I’ve seen a ton of fairly successful people lose a lot in their life. The most common mistake I’ve seen people make is assuming that they will always make as much money as they do now. Great example is that there were a ton of well paid people at Circuit City in Richmond (I worked there for like 6 years). When CC went under how many well paying employers could they all go to in Richmond? That’s why we’ve always lived well below our means.

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  28. “There are no guarantees in life – what if you lose your 200k job? if you’re just barely making the payments month to month you’re in hot water. I’d want to have enough in the bank to pay my mortgage for a year or two.”

    Exactly. I don’t think most people think this way though.

    “About 5k go into savings. 5k goes towards investment accounts and retirement. 2 k goes toward college / grad school savings for the kid ( this is a lot but we are planning on a second child so saving a bit more. )”

    Very few people save this much money. It sounds like you’re making great choices for your family. Although, I don’t think I’d save for college. I don’t know how it got to the point in this country where parents pay for college. I am grateful that my parents paid for my undergrad degree, but looking back, I question whether it should have been their responsibility.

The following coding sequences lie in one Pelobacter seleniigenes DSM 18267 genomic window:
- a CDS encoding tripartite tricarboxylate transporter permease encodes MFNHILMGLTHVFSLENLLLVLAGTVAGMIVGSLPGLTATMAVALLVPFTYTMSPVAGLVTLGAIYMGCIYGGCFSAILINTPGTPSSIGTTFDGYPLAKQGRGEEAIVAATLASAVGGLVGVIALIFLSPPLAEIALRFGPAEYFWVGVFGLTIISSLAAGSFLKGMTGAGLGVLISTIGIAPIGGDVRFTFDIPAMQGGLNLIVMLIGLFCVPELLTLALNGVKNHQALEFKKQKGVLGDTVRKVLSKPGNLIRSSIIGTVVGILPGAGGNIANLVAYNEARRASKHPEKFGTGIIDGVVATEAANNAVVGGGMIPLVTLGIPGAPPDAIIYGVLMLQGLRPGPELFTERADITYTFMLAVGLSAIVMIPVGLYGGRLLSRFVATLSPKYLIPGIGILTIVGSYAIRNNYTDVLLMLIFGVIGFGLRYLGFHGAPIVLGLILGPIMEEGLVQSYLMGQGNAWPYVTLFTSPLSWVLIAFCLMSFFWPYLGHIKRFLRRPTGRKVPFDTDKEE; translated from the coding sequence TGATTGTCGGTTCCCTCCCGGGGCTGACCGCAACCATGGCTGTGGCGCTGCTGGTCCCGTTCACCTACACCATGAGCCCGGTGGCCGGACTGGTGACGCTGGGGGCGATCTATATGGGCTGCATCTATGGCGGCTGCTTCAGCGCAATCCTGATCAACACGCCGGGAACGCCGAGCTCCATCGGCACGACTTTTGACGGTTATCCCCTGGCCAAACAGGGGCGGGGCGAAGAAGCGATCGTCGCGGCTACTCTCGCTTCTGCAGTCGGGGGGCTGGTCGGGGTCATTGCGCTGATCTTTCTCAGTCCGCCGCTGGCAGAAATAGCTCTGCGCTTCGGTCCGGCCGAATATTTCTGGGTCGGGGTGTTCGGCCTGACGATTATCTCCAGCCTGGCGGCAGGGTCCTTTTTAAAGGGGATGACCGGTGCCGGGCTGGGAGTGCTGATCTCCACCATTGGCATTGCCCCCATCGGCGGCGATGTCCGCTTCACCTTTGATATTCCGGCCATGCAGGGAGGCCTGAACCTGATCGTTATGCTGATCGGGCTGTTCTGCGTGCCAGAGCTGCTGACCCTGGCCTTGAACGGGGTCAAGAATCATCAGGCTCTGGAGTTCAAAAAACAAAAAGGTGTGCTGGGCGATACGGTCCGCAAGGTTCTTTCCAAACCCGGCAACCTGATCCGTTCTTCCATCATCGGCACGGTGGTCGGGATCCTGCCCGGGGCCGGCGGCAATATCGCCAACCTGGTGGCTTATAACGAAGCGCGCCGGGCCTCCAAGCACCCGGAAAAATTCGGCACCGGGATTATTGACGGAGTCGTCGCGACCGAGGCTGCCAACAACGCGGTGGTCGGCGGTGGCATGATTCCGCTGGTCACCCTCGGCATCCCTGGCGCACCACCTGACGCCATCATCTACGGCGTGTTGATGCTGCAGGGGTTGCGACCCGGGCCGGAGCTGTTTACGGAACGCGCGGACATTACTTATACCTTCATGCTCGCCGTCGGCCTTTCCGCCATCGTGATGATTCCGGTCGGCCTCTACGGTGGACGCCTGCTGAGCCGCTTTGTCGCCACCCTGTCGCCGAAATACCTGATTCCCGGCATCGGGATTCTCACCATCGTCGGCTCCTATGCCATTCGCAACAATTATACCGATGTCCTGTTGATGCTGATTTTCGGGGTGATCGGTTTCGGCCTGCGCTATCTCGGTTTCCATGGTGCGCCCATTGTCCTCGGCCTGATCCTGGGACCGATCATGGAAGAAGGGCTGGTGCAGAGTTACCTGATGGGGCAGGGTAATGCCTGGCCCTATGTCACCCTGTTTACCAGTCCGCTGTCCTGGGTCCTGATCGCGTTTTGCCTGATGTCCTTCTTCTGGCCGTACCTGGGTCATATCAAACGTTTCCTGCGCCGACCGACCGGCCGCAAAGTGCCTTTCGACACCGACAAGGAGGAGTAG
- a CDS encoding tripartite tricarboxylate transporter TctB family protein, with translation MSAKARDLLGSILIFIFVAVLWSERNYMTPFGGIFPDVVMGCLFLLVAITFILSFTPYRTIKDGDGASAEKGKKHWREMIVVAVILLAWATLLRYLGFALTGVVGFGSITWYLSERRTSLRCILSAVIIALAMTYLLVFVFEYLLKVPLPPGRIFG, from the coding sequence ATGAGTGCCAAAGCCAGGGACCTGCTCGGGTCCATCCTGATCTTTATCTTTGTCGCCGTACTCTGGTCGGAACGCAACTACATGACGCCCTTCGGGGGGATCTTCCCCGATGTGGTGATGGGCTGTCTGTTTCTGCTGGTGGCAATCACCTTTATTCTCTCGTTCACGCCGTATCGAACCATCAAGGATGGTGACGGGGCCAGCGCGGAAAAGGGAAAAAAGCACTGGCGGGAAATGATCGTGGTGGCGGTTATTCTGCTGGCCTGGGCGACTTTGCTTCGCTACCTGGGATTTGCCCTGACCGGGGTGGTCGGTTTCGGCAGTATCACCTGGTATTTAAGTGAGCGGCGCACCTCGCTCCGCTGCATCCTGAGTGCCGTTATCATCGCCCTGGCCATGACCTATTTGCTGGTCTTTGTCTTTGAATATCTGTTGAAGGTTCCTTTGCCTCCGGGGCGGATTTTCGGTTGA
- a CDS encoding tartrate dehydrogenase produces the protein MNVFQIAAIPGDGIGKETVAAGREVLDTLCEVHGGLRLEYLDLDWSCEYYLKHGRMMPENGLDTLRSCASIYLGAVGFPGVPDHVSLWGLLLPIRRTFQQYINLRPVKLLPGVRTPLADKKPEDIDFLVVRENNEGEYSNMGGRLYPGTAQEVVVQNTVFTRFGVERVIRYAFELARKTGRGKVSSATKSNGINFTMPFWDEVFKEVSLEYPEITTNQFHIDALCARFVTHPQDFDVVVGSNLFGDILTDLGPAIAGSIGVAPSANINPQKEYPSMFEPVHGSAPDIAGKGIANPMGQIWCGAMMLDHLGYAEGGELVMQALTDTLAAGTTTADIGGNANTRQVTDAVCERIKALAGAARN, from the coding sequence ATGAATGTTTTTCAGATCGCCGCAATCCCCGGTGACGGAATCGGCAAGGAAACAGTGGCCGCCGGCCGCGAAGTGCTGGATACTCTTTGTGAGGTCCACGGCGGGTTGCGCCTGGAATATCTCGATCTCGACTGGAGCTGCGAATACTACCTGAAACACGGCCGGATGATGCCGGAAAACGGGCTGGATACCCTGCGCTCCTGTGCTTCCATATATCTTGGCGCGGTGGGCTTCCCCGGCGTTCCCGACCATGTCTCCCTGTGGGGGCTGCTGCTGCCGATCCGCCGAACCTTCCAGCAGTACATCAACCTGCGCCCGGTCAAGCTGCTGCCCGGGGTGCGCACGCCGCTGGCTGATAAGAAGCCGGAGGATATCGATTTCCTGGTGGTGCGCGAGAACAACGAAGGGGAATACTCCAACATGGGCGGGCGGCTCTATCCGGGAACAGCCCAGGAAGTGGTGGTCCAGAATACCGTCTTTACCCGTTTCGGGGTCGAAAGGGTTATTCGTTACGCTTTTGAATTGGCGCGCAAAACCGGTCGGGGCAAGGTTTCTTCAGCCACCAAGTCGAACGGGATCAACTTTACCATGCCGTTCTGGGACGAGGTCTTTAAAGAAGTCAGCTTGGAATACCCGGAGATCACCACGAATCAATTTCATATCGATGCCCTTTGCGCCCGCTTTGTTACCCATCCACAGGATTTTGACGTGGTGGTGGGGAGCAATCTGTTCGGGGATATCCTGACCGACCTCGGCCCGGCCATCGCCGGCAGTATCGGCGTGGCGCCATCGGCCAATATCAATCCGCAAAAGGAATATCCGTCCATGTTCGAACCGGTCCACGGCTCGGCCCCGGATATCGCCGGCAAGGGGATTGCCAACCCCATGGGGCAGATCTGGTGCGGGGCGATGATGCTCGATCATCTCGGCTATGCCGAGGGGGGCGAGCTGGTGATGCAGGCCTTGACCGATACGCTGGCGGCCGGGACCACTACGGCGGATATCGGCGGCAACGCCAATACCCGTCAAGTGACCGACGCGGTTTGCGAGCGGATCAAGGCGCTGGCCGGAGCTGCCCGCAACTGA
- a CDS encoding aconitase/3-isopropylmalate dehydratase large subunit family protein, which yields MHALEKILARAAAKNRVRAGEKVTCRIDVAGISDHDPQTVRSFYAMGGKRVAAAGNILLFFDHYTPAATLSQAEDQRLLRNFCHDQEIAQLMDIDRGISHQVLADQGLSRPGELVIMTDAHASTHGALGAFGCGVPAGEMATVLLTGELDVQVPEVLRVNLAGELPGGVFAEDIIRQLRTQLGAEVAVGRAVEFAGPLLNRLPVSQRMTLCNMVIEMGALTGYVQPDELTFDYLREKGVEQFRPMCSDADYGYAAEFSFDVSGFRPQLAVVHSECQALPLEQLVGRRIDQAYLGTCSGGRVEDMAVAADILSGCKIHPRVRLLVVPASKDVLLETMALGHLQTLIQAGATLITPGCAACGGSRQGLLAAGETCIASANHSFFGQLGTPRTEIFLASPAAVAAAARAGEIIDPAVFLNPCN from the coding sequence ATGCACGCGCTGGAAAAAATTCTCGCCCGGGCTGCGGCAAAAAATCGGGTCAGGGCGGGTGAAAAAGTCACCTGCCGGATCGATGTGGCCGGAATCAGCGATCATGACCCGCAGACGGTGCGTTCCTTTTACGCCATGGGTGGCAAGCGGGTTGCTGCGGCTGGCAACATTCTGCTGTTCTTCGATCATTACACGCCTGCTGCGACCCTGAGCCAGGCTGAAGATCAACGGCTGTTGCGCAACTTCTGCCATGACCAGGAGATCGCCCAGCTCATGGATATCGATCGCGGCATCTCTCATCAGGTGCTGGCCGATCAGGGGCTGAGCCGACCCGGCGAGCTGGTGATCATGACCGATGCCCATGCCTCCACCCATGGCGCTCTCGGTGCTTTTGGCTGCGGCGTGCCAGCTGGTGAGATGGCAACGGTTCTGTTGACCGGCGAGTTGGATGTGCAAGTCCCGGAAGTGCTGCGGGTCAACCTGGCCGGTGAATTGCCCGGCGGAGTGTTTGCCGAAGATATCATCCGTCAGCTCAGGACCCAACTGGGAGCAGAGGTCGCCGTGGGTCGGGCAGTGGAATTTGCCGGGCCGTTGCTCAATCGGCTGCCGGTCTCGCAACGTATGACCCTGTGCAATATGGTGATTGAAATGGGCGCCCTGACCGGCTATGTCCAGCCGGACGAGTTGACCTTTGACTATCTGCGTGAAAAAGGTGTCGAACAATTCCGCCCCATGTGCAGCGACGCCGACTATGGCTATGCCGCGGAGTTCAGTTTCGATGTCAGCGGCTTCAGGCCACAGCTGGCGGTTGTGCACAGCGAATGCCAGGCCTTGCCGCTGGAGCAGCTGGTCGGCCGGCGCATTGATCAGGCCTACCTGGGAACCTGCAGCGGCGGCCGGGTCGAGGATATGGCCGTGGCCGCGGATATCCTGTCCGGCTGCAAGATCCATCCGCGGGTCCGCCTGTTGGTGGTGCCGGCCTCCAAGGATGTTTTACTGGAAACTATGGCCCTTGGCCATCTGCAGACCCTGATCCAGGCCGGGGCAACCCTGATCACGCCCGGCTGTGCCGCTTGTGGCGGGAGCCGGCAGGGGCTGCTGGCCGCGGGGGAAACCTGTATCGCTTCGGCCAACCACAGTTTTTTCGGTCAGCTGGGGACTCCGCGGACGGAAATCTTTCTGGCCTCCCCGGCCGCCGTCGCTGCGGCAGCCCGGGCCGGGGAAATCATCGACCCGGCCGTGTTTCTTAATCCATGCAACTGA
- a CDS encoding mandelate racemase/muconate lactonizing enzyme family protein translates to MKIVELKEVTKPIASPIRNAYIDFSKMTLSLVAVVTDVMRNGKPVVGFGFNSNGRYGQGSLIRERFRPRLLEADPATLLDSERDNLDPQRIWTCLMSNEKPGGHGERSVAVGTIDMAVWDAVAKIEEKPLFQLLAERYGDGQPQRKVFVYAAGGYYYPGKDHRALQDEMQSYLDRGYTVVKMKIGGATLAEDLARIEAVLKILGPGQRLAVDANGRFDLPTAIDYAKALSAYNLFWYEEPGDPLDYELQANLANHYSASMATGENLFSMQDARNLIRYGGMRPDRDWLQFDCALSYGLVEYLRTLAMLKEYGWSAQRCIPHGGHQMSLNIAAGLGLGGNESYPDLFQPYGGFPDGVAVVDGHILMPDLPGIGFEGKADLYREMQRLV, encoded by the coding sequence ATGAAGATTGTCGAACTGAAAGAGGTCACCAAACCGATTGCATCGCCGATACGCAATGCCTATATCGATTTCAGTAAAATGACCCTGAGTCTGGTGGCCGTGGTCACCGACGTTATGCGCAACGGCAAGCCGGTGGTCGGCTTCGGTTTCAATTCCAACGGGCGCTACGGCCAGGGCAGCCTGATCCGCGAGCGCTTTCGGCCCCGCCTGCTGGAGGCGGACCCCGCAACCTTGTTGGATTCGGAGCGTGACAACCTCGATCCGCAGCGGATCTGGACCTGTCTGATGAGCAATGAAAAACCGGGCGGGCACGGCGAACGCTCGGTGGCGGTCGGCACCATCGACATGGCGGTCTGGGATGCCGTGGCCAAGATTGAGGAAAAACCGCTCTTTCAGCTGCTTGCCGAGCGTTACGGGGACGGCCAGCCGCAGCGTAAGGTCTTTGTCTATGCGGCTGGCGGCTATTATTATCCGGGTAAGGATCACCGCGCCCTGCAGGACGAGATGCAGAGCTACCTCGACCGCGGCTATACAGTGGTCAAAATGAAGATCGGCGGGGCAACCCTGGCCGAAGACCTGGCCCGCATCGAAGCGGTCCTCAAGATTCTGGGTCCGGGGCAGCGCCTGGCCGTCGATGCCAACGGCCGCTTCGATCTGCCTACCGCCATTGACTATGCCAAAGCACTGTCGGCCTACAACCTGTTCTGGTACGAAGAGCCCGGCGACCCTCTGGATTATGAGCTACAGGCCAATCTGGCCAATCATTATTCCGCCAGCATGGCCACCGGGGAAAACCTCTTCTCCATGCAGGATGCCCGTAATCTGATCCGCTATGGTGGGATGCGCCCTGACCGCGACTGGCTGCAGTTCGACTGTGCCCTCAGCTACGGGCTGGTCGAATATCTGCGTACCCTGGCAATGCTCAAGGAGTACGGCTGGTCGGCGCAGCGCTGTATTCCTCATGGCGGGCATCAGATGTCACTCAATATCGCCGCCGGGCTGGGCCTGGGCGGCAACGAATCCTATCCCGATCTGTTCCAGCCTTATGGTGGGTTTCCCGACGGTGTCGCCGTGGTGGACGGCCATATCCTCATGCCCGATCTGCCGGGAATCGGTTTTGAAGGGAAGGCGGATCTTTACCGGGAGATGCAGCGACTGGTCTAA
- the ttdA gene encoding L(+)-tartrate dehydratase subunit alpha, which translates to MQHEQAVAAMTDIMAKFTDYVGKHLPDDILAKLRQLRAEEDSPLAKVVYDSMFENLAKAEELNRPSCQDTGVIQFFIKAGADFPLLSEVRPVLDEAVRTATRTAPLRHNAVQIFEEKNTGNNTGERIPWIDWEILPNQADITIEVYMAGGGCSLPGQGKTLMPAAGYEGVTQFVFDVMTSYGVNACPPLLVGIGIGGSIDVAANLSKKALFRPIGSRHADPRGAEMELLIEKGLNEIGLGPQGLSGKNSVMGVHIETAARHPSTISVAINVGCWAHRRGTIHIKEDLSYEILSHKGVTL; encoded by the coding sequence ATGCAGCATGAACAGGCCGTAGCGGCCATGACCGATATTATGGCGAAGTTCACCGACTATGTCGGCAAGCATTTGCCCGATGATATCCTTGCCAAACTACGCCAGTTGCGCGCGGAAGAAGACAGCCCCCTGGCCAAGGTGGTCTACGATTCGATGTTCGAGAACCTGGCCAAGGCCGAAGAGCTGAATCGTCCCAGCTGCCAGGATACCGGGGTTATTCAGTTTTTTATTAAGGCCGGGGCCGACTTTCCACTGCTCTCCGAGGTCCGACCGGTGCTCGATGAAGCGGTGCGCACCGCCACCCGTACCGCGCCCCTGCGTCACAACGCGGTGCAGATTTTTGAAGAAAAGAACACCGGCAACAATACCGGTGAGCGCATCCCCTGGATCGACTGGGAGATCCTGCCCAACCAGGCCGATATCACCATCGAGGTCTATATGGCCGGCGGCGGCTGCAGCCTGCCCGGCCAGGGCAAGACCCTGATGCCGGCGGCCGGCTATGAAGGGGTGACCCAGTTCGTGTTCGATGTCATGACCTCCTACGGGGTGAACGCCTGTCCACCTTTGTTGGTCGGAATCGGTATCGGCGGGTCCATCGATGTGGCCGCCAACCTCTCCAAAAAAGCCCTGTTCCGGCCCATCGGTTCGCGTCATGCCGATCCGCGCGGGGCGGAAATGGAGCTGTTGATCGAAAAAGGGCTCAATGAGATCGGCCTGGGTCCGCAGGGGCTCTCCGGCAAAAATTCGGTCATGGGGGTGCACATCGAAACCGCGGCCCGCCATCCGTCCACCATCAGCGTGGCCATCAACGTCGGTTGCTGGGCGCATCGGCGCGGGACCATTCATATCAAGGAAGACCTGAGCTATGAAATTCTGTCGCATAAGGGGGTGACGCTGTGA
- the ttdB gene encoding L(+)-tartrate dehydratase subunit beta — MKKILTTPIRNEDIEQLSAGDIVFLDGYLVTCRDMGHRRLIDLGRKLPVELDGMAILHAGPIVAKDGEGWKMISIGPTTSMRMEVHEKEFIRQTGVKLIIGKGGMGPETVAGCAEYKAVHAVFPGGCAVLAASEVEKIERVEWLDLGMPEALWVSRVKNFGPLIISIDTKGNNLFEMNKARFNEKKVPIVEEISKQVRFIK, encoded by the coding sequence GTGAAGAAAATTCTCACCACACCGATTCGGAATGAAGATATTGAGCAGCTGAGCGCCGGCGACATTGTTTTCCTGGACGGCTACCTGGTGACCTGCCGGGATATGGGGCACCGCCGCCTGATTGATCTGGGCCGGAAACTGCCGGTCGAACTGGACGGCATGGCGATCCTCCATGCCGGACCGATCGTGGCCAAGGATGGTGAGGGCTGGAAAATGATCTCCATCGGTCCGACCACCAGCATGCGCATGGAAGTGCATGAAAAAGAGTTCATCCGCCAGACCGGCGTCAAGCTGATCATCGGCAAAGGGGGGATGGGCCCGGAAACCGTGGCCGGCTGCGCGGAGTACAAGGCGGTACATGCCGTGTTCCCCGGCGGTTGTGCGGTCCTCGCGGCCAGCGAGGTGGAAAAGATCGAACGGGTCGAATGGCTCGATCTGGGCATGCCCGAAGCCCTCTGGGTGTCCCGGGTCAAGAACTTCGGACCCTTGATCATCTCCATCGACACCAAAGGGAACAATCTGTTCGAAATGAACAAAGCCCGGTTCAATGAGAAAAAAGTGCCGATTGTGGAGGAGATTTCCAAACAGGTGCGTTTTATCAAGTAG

————————-

    In the end, from what I’ve seen with my friends (who are mostly childless) is spending 3-4x one’s income on a home. I went with 4x my annual income, knowing that I would likely see significant raises over the next couple of years. I was making very little at that time (back in 2011) though and felt fairly confident that if I was laid off, I could find something fairly quickly.

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  29. My mortgage balance right now is about 1x my household income. It’s a cross between a smaller mortgage balance and a higher income. But my child care bill every month is nearly double my mortgage!

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  30. “Understood that the 5% includes people who make far grater, but you can’t afford a 1 M dollar house on a 200k in come, if you’re doing it right. There is no way. I can barely afford 1.5 on a 600k+ income.”

    It’s interesting that we’re having this discussion with mortgage rates still near historic lows. What happens when they rise? Eventually they will.